The mission has had a further positive outcome: during the detailed analysis carried out on the aircraft’s non-fixed furnishings, it was possible to identify several follow-on projects, which Airberlin will now continue to pursue as part of its efficiency drive.
Recently, Airberlin received the “Silver Eco-Airline of the Year" award, given as part of the Eco-Aviation awards, by the American aviation magazine Air Transport World, in recognition of its commitment in the area of eco-efficiency.
Airbus has announced that its Airbus A330 production rate has touched 10 aircraft a month, which is significant for a wide body airliner, and the highest production rate of any Airbus widebody aircraft.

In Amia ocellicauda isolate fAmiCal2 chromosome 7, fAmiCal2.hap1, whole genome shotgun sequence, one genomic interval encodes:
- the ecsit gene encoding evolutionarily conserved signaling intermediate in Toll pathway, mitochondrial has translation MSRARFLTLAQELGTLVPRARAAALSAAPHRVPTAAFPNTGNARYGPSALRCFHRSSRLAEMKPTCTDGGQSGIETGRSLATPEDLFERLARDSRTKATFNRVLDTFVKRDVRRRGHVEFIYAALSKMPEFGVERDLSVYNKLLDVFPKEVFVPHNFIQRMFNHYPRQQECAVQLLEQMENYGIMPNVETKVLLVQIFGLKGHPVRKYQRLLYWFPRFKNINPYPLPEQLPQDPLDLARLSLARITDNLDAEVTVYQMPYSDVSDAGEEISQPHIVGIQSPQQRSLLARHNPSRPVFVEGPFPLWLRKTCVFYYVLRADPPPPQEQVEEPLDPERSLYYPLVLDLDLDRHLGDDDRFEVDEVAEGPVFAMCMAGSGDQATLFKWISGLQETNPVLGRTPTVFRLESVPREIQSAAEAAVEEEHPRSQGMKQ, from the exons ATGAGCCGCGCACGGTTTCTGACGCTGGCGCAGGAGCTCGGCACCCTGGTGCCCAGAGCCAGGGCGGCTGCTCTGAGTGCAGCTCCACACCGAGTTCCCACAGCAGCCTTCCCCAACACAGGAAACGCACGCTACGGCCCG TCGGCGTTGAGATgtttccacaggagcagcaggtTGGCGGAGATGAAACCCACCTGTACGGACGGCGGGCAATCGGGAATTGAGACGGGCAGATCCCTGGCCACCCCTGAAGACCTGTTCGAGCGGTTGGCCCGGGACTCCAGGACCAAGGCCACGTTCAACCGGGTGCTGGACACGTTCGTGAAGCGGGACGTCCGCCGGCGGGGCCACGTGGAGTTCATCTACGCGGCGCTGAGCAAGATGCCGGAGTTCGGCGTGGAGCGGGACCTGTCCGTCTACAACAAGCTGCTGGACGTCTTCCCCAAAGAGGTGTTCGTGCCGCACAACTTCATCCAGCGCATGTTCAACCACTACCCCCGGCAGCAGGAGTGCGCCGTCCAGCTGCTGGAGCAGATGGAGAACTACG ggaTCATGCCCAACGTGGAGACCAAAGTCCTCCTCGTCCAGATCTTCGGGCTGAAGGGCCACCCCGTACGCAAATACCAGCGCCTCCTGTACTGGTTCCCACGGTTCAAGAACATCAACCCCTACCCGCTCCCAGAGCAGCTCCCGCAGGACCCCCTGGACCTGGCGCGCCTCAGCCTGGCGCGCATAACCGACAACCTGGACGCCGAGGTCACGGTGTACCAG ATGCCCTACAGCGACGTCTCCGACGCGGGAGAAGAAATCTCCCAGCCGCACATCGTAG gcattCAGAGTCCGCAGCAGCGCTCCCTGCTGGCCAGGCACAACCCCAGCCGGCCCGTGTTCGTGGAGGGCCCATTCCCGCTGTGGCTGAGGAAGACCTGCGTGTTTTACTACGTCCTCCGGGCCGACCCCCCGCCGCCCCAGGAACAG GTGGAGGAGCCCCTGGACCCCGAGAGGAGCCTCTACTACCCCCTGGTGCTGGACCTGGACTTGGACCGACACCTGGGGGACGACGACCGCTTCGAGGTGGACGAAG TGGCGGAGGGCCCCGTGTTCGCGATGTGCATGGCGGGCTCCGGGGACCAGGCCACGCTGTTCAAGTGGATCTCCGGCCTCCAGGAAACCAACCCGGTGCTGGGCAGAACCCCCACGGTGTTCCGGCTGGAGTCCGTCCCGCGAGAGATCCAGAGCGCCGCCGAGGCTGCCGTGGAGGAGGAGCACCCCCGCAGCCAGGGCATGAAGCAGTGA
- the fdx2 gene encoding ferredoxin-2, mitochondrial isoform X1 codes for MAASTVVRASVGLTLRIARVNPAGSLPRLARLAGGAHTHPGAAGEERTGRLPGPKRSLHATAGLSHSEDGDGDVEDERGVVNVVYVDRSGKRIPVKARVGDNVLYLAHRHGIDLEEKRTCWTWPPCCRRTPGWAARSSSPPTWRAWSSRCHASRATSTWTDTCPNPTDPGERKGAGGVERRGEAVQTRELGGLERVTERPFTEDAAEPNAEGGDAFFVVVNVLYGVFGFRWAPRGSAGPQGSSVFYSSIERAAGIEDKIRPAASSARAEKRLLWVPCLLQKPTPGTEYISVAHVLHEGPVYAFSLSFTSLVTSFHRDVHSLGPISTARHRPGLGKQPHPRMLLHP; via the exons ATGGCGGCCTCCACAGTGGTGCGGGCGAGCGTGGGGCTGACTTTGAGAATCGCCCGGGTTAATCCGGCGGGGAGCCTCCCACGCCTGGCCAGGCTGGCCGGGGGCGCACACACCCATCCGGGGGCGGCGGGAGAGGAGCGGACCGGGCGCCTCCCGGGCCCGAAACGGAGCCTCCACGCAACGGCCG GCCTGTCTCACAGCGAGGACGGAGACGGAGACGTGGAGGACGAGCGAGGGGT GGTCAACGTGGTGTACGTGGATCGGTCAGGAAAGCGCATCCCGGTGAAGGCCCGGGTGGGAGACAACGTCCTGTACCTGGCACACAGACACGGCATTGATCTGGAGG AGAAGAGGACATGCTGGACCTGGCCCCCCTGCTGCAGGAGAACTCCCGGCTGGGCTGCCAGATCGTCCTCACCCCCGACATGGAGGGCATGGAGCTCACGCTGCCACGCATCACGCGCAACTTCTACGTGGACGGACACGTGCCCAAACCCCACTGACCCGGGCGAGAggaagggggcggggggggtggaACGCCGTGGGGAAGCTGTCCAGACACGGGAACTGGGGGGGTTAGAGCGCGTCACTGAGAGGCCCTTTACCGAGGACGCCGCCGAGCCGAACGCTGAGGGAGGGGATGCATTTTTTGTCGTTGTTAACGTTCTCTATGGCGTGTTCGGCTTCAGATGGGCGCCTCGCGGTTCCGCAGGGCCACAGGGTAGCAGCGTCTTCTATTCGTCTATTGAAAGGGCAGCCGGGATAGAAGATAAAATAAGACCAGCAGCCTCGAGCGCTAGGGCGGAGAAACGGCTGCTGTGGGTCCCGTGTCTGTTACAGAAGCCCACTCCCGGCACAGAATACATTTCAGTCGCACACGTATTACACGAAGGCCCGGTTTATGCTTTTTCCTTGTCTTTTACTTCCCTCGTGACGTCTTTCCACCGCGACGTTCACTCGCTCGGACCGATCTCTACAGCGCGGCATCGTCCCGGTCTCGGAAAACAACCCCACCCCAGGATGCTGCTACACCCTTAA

Airbus claims that the Airbus A330 is “the most popular in its category". A330 Programme head Patrick Piedrafita said more than 800 sales have been logged since Airbus’ competitor launched its 787, validating the A330’s sustained competitiveness. That statement is vague.
The 767-300ER, and the 767-400ER, together have 621 orders, of which only 9 are unfulfilled. These two models compete with the A330-200 in capacity, but fall short in range by more than 1,500NM. There are totally 575 orders for the Airbus A330-200. Yes, the Airbus wins considering it is a younger airplane and offers more range and capacity. Then, the 787 was introduced to replace the 767 and compete against the popular A330-200.